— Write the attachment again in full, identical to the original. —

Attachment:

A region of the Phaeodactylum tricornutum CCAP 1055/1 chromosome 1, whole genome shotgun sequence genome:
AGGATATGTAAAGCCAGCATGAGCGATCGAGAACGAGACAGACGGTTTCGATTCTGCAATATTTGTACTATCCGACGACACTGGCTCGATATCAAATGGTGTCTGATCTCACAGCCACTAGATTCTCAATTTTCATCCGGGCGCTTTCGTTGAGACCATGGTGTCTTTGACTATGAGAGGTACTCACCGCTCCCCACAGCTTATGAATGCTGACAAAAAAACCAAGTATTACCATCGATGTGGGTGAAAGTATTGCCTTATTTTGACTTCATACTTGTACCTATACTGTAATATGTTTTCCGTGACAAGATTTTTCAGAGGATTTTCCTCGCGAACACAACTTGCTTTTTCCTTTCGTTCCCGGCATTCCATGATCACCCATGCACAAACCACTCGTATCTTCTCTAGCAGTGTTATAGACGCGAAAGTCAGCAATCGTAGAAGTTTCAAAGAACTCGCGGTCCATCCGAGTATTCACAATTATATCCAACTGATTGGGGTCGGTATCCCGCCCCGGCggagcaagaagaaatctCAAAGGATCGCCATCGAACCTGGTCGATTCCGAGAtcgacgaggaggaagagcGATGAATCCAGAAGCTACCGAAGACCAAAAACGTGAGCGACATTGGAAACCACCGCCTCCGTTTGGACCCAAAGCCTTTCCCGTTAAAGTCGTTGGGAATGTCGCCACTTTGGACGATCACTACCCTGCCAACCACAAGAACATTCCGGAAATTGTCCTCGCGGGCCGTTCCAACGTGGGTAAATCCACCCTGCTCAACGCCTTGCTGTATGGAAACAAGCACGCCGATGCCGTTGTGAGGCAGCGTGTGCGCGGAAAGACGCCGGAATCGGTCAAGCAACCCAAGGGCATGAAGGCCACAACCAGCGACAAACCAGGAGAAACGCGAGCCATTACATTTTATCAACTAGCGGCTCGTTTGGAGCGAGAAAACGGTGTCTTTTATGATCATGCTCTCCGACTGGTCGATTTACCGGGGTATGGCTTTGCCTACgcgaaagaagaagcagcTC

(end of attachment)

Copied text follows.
A region of the Phaeodactylum tricornutum CCAP 1055/1 chromosome 1, whole genome shotgun sequence genome:
AGGATATGTAAAGCCAGCATGAGCGATCGAGAACGAGACAGACGGTTTCGATTCTGCAATATTTGTACTATCCGACGACACTGGCTCGATATCAAATGGTGTCTGATCTCACAGCCACTAGATTCTCAATTTTCATCCGGGCGCTTTCGTTGAGACCATGGTGTCTTTGACTATGAGAGGTACTCACCGCTCCCCACAGCTTATGAATGCTGACAAAAAAACCAAGTATTACCATCGATGTGGGTGAAAGTATTGCCTTATTTTGACTTCATACTTGTACCTATACTGTAATATGTTTTCCGTGACAAGATTTTTCAGAGGATTTTCCTCGCGAACACAACTTGCTTTTTCCTTTCGTTCCCGGCATTCCATGATCACCCATGCACAAACCACTCGTATCTTCTCTAGCAGTGTTATAGACGCGAAAGTCAGCAATCGTAGAAGTTTCAAAGAACTCGCGGTCCATCCGAGTATTCACAATTATATCCAACTGATTGGGGTCGGTATCCCGCCCCGGCggagcaagaagaaatctCAAAGGATCGCCATCGAACCTGGTCGATTCCGAGAtcgacgaggaggaagagcGATGAATCCAGAAGCTACCGAAGACCAAAAACGTGAGCGACATTGGAAACCACCGCCTCCGTTTGGACCCAAAGCCTTTCCCGTTAAAGTCGTTGGGAATGTCGCCACTTTGGACGATCACTACCCTGCCAACCACAAGAACATTCCGGAAATTGTCCTCGCGGGCCGTTCCAACGTGGGTAAATCCACCCTGCTCAACGCCTTGCTGTATGGAAACAAGCACGCCGATGCCGTTGTGAGGCAGCGTGTGCGCGGAAAGACGCCGGAATCGGTCAAGCAACCCAAGGGCATGAAGGCCACAACCAGCGACAAACCAGGAGAAACGCGAGCCATTACATTTTATCAACTAGCGGCTCGTTTGGAGCGAGAAAACGGTGTCTTTTATGATCATGCTCTCCGACTGGTCGATTTACCGGGGTATGGCTTTGCCTACgcgaaagaagaagcagcTC